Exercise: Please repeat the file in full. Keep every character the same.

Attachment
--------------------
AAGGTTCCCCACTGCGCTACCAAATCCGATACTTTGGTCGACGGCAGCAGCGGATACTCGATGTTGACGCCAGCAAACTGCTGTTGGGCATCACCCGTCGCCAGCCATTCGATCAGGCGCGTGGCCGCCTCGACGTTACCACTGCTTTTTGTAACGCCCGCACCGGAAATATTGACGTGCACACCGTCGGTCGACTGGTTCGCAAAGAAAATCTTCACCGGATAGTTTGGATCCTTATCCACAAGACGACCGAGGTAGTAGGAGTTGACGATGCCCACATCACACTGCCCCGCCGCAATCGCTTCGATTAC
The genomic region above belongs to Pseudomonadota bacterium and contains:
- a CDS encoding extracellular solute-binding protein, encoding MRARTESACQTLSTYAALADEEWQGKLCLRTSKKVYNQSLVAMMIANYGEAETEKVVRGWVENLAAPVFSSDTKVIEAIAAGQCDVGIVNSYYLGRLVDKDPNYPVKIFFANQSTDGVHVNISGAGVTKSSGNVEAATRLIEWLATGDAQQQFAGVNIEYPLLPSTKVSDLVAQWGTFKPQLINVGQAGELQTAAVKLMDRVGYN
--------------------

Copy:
AAGGTTCCCCACTGCGCTACCAAATCCGATACTTTGGTCGACGGCAGCAGCGGATACTCGATGTTGACGCCAGCAAACTGCTGTTGGGCATCACCCGTCGCCAGCCATTCGATCAGGCGCGTGGCCGCCTCGACGTTACCACTGCTTTTTGTAACGCCCGCACCGGAAATATTGACGTGCACACCGTCGGTCGACTGGTTCGCAAAGAAAATCTTCACCGGATAGTTTGGATCCTTATCCACAAGACGACCGAGGTAGTAGGAGTTGACGATGCCCACATCACACTGCCCCGCCGCAATCGCTTCGATTAC
The genomic region above belongs to Pseudomonadota bacterium and contains:
- a CDS encoding extracellular solute-binding protein, encoding MRARTESACQTLSTYAALADEEWQGKLCLRTSKKVYNQSLVAMMIANYGEAETEKVVRGWVENLAAPVFSSDTKVIEAIAAGQCDVGIVNSYYLGRLVDKDPNYPVKIFFANQSTDGVHVNISGAGVTKSSGNVEAATRLIEWLATGDAQQQFAGVNIEYPLLPSTKVSDLVAQWGTFKPQLINVGQAGELQTAAVKLMDRVGYN